And… Blu-ray is bombing.  Because of the economic downturn, consumers simply aren’t moving to the new, and more expensive, format.

The RIAA now wants to avoid trial in Maverick v. Harper.  They’re worried, apparently, that a trial might undermine the bedrock of their copyright infringement cases, which is that “making a file available on a P2P network” constitutes infringement.

And finally we discussed the US election, and Barack Obama’s promise to appoint a CTO for the USA.

On the Calliflower Conference Call: Dan York, Jeb Brilliant, Bill Volk, Sergio Meinardi, Mark Hewitt and Phil Wolff.

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SquawkBox October 14: Election Day in Canada, plus new MacBooks

October 14, 2008

It’s election day here in Canada.  Today on the SquawkBox we talked about the impact of digital media and the web on the election campaign, both here and in the United States where they’ve got a little less than a month to go on their election. After a little bit of good-natured ribbing from my […]

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Credit crunch slams carriers

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A number of stories hit the wire yesterday about how the credit crunch is impacting carriers.  AT&T CEO Randall Stephenson said Tuesday that his company is unable to sell commercial paper for terms any longer than overnight. It’s not that short-term borrowing is unreasonably expensive, Stephenson said. A shortage of buyers for the debt means […]

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Squawk Box August 28 – How communications technology is changing politics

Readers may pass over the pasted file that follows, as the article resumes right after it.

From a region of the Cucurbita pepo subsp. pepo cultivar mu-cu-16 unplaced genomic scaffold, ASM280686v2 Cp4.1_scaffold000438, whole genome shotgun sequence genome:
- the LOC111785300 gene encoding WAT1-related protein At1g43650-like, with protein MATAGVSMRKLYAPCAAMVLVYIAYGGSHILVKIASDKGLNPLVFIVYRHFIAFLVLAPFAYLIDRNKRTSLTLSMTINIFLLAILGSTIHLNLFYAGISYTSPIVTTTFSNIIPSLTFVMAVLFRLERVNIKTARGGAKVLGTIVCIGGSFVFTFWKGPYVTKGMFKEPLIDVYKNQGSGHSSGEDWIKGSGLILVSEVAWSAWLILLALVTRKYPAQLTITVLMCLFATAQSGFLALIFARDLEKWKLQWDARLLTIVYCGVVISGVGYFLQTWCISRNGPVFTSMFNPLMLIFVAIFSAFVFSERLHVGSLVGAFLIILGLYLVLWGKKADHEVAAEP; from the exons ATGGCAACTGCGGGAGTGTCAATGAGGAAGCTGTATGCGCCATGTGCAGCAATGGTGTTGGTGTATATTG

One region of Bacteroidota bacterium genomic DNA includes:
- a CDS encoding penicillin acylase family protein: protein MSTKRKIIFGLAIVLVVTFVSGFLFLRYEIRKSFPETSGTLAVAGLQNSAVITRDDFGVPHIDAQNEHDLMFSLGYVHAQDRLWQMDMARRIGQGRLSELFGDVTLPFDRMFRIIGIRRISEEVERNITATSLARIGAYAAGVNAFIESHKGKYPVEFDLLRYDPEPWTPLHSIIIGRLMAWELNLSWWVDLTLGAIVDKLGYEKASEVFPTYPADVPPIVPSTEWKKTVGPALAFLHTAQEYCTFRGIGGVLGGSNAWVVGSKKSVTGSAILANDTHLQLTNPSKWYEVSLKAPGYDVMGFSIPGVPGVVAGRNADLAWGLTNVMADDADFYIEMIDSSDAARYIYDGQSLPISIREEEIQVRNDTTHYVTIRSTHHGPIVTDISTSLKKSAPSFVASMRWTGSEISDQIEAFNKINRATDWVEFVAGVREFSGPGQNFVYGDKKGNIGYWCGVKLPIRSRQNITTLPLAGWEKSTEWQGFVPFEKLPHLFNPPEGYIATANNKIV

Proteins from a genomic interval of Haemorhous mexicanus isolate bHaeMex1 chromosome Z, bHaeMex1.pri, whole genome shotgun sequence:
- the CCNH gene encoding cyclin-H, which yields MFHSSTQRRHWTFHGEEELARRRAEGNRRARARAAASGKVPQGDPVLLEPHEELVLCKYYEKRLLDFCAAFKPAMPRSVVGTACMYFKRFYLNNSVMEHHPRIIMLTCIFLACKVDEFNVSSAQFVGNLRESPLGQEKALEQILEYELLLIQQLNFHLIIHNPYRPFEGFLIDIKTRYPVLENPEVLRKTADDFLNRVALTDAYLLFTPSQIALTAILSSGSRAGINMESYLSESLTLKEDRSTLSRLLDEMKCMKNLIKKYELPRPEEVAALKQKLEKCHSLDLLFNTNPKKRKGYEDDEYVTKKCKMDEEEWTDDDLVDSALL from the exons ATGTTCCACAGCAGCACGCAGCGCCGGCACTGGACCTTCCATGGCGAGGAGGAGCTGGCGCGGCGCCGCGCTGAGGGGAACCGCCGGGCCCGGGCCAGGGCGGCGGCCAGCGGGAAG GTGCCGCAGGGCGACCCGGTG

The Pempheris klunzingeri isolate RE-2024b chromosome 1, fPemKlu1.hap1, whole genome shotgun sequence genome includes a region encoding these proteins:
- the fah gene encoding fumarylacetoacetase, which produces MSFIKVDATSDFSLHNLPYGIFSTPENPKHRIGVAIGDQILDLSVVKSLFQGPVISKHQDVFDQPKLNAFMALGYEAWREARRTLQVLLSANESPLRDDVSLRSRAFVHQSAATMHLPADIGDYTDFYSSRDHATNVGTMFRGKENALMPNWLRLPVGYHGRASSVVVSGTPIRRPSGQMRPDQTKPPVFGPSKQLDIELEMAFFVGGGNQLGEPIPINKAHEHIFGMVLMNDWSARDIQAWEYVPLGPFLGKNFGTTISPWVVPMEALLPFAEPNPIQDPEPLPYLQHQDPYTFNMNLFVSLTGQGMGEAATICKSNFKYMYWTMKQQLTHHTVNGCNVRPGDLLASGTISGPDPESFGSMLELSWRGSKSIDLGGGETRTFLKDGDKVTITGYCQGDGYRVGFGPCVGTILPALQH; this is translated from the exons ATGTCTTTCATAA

August 28, 2008

This morning we talked about some of the stories that are emerging about the use of technology in politics. Barack Obama’s use of SMS to announce Joe Biden as his running mate, Microsoft’s deployment of a voter registration application on XBOX, and the novel ways that cellular phones are being used on the convention floor.

The other topic? Tomorrow is Skype’s 5th anniversary. How has Skype changed your world? the communications industry?

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Squawk Box August 28 – How communications technology is changing politics

August 28, 2008

This morning we talked about some of the stories that are emerging about the use of technology in politics. Barack Obama’s use of SMS to announce Joe Biden as his running mate, Microsoft’s deployment of a voter registration application on XBOX, and the novel ways that cellular phones are being used on the convention floor.

The other topic? Tomorrow is Skype’s 5th anniversary. How has Skype changed your world? the communications industry?

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mig33 targets the US with Blackberry

February 7, 2008

Most of mig33's 10 million users are from outside North America.  With their roots in south-east Asia, and their focus on mobile devices, mig33's subscriber base has come from youth in countries where the primary way to access the internet has been via mobile phone.  Today they rolled out their first products that are specifically […]

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Verizon forbearance and the FCC

December 3, 2007

There's an interesting regulatory battle going on south of the border. "Forbearance" is a provision in the 1996 Telecom Act that allows the FCC to set aside the competition rules when enforcement of the rule is not required to protect the public interest.  Incumbent's have learned how to use the forbearance provisions of the the […]

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Some VoIP applications ARE failing on Facebook!

November 20, 2007

Stuart Henshall surfaced a couple of links this morning showing that VoIP apps are failing on Facebook.  I'm not sure how iotum ended up on that list, since we're not actually a VoIP app, but you know Stuart's absolutely right and the outcome was predictable.  The vast majority of VoIP applications on Facebook are simple […]

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Clinton Would Back Martin on Trade

October 18, 2005

Bill Clinton commented last night that he doesn’t think Paul Martin has any choice on the softwood lumber issue.  We have plenty of resources in this country besides lumber.  We should be pursuing a multi-pronged strategy on trade. Global warming, for instance, affects Canada greatly.  The annual fall display of leaves in Ottawa this year was terrible — the summer […]